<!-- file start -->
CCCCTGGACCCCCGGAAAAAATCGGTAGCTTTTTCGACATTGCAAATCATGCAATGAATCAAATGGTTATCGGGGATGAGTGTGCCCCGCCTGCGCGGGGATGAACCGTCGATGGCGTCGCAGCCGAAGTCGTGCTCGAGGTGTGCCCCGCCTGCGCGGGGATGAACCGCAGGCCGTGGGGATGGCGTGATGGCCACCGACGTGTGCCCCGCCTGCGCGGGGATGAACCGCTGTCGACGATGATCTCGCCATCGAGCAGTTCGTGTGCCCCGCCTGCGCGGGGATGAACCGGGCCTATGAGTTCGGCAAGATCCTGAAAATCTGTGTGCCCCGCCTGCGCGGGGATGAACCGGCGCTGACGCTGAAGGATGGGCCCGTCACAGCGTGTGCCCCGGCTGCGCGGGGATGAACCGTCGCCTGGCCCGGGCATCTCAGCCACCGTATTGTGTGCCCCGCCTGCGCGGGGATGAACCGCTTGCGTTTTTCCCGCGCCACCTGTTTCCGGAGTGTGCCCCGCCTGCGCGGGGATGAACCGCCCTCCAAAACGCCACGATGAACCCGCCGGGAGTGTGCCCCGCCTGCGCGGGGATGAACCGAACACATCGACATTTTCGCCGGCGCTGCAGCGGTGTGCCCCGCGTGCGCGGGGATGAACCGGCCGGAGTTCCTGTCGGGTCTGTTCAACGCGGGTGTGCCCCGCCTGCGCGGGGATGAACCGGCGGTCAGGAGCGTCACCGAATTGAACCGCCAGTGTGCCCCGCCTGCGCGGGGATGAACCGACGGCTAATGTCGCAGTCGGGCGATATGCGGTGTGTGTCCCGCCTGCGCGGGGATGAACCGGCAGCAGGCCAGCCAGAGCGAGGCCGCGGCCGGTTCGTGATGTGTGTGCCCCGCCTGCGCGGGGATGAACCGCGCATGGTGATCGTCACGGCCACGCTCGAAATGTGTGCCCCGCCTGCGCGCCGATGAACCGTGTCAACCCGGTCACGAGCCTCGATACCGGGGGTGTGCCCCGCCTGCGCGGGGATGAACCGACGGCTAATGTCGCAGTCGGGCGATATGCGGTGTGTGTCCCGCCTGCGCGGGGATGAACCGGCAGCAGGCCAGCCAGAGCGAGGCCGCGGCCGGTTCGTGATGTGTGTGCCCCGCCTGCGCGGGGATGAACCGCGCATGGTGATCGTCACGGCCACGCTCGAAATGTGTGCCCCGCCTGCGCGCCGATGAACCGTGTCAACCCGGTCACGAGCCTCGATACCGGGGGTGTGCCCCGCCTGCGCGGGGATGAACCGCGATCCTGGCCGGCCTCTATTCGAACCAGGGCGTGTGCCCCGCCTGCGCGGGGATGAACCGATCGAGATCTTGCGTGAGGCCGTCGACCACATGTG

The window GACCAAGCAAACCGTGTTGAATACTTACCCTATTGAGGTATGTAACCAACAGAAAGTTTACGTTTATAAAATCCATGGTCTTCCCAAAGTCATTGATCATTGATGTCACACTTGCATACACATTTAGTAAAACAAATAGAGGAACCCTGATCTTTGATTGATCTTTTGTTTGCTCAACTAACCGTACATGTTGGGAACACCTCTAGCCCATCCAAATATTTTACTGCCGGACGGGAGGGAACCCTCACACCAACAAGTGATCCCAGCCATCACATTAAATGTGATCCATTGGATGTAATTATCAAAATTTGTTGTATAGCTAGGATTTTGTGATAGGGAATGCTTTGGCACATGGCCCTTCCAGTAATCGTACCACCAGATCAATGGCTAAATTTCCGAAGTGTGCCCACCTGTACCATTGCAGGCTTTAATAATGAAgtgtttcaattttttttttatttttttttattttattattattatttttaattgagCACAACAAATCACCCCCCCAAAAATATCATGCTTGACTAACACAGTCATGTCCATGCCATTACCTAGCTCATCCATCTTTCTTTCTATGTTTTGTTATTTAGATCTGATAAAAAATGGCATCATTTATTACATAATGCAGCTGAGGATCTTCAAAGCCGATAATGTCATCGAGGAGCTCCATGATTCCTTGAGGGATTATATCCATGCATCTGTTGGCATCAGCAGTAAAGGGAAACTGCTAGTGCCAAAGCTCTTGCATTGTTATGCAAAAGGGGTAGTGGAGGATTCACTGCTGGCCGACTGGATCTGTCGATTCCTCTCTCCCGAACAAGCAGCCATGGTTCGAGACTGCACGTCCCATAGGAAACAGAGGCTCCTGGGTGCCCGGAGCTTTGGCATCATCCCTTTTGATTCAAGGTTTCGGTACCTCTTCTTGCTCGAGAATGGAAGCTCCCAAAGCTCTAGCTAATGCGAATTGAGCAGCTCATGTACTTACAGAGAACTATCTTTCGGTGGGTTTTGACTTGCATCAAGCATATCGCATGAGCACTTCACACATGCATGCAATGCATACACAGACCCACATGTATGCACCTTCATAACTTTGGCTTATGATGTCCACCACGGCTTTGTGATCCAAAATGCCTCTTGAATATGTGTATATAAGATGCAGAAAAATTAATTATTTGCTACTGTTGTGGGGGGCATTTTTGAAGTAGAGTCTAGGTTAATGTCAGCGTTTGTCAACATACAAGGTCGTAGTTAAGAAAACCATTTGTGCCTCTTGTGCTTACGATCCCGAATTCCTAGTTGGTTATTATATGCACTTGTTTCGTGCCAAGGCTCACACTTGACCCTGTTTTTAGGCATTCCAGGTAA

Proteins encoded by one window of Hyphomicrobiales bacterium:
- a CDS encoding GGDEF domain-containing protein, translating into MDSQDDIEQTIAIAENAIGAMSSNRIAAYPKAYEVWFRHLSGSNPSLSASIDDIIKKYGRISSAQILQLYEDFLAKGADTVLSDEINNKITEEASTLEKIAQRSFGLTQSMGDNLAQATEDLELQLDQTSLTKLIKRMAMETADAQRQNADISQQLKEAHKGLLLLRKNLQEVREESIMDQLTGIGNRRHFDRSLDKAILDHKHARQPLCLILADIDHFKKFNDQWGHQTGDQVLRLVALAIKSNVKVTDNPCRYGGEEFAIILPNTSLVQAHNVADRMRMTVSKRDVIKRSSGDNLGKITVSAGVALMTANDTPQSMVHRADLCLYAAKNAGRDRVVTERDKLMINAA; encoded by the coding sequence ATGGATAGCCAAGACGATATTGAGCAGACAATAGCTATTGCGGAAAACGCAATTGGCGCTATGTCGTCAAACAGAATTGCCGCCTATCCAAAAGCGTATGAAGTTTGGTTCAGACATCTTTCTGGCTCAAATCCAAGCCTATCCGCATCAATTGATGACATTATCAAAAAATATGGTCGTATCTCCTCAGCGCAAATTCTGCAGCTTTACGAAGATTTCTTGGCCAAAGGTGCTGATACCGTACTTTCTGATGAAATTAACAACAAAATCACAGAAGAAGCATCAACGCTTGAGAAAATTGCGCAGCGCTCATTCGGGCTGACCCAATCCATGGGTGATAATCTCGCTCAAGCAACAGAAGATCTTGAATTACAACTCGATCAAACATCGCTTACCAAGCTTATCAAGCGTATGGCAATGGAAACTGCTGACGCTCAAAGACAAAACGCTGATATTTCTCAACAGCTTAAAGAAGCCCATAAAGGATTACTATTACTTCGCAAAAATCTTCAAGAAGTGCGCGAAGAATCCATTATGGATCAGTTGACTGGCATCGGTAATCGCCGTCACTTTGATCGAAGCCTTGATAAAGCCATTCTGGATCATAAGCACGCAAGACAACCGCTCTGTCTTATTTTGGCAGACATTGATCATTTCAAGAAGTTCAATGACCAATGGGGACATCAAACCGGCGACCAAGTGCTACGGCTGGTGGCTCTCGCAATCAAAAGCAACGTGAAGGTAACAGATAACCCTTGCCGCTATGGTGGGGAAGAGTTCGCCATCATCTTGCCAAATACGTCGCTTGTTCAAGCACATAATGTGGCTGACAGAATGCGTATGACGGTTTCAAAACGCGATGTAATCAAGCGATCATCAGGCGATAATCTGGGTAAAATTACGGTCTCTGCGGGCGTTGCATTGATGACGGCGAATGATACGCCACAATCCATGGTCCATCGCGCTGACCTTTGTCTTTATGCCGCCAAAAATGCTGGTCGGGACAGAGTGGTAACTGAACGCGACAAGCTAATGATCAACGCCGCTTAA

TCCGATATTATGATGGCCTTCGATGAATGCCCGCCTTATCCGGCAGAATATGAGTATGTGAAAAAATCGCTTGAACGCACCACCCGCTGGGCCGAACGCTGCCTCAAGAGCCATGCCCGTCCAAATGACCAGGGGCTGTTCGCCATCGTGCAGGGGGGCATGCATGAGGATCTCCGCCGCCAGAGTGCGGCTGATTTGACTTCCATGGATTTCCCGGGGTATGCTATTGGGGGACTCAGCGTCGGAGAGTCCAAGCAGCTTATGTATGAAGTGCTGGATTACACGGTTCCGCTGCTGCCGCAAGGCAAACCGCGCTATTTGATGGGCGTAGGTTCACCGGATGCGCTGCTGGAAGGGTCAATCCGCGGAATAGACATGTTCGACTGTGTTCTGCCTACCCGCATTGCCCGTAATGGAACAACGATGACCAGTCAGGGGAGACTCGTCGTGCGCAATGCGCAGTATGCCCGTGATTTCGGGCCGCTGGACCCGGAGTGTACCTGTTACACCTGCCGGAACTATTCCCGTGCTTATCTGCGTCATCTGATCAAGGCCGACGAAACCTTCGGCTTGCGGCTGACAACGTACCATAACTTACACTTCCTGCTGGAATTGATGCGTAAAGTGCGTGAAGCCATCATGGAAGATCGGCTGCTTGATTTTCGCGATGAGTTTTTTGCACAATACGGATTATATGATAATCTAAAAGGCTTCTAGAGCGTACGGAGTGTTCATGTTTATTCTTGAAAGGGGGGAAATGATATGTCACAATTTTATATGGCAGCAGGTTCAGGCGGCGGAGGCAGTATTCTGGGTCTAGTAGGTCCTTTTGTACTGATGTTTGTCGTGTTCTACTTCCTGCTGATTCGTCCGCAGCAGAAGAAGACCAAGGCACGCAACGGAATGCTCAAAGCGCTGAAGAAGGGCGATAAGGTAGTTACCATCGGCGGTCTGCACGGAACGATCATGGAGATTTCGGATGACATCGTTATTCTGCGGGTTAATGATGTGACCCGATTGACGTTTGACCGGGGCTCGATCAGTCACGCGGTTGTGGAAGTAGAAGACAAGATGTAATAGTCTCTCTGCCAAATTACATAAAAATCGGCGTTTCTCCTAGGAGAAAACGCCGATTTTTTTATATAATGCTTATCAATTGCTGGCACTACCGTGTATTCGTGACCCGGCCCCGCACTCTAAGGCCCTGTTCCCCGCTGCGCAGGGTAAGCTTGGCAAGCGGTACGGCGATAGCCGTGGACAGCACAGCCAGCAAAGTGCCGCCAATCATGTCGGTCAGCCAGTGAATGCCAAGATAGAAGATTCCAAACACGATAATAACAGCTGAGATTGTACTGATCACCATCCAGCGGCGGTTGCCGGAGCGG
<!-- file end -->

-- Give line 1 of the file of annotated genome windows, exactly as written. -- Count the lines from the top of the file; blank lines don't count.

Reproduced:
CCCCTGGACCCCCGGAAAAAATCGGTAGCTTTTTCGACATTGCAAATCATGCAATGAATCAAATGGTTATCGGGGATGAGTGTGCCCCGCCTGCGCGGGGATGAACCGTCGATGGCGTCGCAGCCGAAGTCGTGCTCGAGGTGTGCCCCGCCTGCGCGGGGATGAACCGCAGGCCGTGGGGATGGCGTGATGGCCACCGACGTGTGCCCCGCCTGCGCGGGGATGAACCGCTGTCGACGATGATCTCGCCATCGAGCAGTTCGTGTGCCCCGCCTGCGCGGGGATGAACCGGGCCTATGAGTTCGGCAAGATCCTGAAAATCTGTGTGCCCCGCCTGCGCGGGGATGAACCGGCGCTGACGCTGAAGGATGGGCCCGTCACAGCGTGTGCCCCGGCTGCGCGGGGATGAACCGTCGCCTGGCCCGGGCATCTCAGCCACCGTATTGTGTGCCCCGCCTGCGCGGGGATGAACCGCTTGCGTTTTTCCCGCGCCACCTGTTTCCGGAGTGTGCCCCGCCTGCGCGGGGATGAACCGCCCTCCAAAACGCCACGATGAACCCGCCGGGAGTGTGCCCCGCCTGCGCGGGGATGAACCGAACACATCGACATTTTCGCCGGCGCTGCAGCGGTGTGCCCCGCGTGCGCGGGGATGAACCGGCCGGAGTTCCTGTCGGGTCTGTTCAACGCGGGTGTGCCCCGCCTGCGCGGGGATGAACCGGCGGTCAGGAGCGTCACCGAATTGAACCGCCAGTGTGCCCCGCCTGCGCGGGGATGAACCGACGGCTAATGTCGCAGTCGGGCGATATGCGGTGTGTGTCCCGCCTGCGCGGGGATGAACCGGCAGCAGGCCAGCCAGAGCGAGGCCGCGGCCGGTTCGTGATGTGTGTGCCCCGCCTGCGCGGGGATGAACCGCGCATGGTGATCGTCACGGCCACGCTCGAAATGTGTGCCCCGCCTGCGCGCCGATGAACCGTGTCAACCCGGTCACGAGCCTCGATACCGGGGGTGTGCCCCGCCTGCGCGGGGATGAACCGACGGCTAATGTCGCAGTCGGGCGATATGCGGTGTGTGTCCCGCCTGCGCGGGGATGAACCGGCAGCAGGCCAGCCAGAGCGAGGCCGCGGCCGGTTCGTGATGTGTGTGCCCCGCCTGCGCGGGGATGAACCGCGCATGGTGATCGTCACGGCCACGCTCGAAATGTGTGCCCCGCCTGCGCGCCGATGAACCGTGTCAACCCGGTCACGAGCCTCGATACCGGGGGTGTGCCCCGCCTGCGCGGGGATGAACCGCGATCCTGGCCGGCCTCTATTCGAACCAGGGCGTGTGCCCCGCCTGCGCGGGGATGAACCGATCGAGATCTTGCGTGAGGCCGTCGACCACATGTG